1. Was it designed by security professionals with deep knowledge of the issues?

  2. Does it use engaging and interactive outlines?

  3. Does it provide ongoing and easy to understand metrics?

  4. Does it offer phishing simulations based on real-world scenarios?

  5. Is it easy to setup, configure, and manage?

  6. Is it cost-effective?

What to ask a potential security awareness training provider?

When choosing a provider for your security awareness training you should plan out a list of pointed questions to make sure they fit your needs.

  1. What level of support do they offer – is it ongoing throughout the lifecycle of the training?

  2. Has the training been independently accredited, e.g. by GCHQ as part of the National Cyber Security Programme?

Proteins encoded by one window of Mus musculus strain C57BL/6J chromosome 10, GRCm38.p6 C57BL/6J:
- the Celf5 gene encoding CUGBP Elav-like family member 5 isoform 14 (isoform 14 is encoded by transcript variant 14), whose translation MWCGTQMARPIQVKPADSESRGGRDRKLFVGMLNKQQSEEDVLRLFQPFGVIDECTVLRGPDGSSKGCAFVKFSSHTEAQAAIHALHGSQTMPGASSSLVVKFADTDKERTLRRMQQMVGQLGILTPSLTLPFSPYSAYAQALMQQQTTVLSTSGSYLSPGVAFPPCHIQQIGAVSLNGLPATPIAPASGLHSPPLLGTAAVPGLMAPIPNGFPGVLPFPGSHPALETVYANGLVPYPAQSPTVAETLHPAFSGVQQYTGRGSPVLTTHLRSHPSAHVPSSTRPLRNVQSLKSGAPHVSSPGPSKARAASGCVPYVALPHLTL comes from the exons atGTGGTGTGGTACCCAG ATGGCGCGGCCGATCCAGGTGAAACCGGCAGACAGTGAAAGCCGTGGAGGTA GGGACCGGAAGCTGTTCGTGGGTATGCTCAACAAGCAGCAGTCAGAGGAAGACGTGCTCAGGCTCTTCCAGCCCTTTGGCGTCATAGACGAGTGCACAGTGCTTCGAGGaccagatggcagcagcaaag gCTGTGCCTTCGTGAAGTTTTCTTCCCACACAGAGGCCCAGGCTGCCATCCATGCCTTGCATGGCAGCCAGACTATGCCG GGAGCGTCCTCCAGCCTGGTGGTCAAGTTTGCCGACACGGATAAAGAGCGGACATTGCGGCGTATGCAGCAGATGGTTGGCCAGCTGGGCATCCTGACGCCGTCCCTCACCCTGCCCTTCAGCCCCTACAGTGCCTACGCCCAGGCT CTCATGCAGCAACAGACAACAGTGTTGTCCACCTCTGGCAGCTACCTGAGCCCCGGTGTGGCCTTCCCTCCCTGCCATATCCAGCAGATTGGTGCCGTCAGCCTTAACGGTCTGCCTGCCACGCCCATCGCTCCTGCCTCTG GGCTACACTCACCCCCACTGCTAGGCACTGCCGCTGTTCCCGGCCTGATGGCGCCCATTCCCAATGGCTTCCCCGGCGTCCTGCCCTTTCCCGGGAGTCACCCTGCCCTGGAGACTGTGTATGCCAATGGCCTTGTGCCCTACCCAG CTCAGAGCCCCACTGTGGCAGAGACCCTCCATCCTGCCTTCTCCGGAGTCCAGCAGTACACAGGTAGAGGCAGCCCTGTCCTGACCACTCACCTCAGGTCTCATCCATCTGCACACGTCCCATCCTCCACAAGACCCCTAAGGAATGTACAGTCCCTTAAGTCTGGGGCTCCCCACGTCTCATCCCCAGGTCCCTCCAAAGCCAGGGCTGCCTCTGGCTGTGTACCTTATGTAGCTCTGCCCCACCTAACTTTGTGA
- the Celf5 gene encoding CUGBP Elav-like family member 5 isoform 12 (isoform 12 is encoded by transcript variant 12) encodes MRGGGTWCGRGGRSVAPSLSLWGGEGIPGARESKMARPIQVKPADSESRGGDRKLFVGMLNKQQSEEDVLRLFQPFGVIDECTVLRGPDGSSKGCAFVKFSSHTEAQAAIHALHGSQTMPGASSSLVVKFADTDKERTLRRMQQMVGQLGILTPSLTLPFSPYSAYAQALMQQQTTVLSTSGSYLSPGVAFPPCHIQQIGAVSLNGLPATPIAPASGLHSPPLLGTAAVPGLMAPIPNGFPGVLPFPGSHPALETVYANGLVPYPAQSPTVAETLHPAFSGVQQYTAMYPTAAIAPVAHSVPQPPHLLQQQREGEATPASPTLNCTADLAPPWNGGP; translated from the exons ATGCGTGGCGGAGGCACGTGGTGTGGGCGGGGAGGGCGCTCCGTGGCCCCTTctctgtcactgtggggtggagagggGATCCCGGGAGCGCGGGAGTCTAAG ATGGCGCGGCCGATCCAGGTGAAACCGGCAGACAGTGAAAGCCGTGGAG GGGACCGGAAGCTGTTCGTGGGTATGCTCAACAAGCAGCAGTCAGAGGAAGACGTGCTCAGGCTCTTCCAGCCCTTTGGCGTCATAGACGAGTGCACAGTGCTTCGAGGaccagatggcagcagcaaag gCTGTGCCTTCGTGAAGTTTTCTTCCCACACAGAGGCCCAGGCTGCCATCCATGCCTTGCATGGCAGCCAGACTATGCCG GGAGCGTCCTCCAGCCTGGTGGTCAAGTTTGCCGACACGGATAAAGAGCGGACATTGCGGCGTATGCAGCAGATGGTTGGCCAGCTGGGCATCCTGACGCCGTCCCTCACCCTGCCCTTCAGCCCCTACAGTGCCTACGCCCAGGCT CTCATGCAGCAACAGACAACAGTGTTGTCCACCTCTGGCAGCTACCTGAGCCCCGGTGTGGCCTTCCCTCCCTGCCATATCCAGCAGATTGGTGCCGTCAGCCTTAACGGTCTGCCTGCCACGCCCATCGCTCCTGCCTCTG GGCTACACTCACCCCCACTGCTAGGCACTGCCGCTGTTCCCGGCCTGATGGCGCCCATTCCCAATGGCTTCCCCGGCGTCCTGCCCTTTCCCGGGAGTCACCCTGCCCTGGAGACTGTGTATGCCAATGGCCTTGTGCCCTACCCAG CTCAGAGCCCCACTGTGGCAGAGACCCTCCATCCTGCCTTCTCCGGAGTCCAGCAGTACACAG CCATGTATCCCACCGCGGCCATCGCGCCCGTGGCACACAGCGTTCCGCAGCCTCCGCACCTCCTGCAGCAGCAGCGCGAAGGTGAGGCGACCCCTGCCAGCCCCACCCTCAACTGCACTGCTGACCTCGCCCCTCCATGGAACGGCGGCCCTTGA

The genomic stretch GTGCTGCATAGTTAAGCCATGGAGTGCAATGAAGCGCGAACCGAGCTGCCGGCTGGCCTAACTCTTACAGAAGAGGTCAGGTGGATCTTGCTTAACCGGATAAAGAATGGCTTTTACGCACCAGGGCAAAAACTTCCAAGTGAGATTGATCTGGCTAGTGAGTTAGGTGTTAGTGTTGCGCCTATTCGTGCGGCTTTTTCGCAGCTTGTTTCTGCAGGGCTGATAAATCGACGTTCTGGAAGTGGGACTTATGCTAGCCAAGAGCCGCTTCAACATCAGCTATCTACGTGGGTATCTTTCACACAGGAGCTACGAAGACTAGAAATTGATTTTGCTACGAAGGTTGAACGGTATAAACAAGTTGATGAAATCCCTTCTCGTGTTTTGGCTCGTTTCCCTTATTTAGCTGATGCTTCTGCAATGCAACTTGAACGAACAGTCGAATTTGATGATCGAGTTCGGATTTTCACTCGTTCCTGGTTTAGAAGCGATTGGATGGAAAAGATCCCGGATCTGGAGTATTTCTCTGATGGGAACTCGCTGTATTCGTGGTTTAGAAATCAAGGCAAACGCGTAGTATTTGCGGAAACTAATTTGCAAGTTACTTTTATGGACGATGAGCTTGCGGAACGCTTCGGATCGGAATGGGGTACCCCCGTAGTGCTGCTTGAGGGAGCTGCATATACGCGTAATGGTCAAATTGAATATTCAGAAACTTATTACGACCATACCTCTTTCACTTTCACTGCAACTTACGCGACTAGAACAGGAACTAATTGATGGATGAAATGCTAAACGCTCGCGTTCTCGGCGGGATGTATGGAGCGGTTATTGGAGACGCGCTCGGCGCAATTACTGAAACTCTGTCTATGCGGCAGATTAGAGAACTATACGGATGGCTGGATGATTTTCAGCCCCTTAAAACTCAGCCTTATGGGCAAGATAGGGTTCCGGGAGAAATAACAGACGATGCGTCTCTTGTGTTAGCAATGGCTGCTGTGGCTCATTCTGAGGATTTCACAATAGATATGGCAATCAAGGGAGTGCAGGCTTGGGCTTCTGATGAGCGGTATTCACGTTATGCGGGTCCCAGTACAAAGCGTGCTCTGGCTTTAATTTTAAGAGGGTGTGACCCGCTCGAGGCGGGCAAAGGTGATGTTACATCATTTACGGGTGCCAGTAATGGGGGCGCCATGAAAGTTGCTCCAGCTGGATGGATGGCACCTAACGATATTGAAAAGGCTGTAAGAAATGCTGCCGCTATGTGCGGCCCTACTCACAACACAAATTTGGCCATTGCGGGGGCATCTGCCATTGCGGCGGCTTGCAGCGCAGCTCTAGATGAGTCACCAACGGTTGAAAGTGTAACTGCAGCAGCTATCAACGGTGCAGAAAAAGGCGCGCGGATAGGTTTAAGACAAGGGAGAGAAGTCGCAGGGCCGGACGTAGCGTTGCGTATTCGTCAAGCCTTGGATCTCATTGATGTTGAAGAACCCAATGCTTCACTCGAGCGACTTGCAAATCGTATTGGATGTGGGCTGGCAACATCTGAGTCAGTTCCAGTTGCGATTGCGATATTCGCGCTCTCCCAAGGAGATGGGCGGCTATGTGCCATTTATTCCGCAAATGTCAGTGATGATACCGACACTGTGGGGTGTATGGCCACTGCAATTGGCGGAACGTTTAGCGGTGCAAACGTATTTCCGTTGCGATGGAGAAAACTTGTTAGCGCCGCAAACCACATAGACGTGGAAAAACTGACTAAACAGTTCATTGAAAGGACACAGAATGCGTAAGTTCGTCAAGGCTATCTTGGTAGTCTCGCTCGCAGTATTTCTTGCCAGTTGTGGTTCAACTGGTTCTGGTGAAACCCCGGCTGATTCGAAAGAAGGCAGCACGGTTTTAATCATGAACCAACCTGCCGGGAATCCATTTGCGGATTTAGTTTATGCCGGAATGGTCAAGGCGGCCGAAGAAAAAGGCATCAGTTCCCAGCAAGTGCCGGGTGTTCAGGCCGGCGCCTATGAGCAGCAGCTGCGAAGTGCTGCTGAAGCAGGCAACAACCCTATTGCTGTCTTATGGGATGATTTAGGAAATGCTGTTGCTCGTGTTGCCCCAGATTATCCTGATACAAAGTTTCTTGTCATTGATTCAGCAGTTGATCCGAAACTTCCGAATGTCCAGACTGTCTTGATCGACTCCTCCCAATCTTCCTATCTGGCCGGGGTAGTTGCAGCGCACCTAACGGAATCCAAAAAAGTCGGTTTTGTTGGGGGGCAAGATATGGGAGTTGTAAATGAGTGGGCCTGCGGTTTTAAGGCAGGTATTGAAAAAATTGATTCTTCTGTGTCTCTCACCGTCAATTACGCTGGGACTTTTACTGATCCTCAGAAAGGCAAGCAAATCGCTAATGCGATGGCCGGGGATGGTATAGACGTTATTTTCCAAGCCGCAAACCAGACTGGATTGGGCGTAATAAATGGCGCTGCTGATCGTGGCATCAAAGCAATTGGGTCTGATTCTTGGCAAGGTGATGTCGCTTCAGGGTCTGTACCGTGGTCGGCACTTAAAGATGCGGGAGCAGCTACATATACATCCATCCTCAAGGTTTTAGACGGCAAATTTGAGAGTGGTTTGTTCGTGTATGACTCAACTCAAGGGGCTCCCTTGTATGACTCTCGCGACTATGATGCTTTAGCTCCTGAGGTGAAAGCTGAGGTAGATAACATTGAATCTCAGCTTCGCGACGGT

3. Can they advise on how best to interpret metrics and how to use them to optimise the training programme?

  4. Do they have experience in your specific industry?

  5. Do they have any recommendations from other clients and case studies?

Getting your training program up and running

Hopefully, this short guide will give you a flavour of what to expect from a security awareness training programme. Understanding what benefits such a programme includes how to extract the most from security awareness and the trainers providing the service. Asking the right questions and finding the right training provider for your organisation should result in a knowledgeable and switched on employee base that builds a human wall against cybersecurity threats.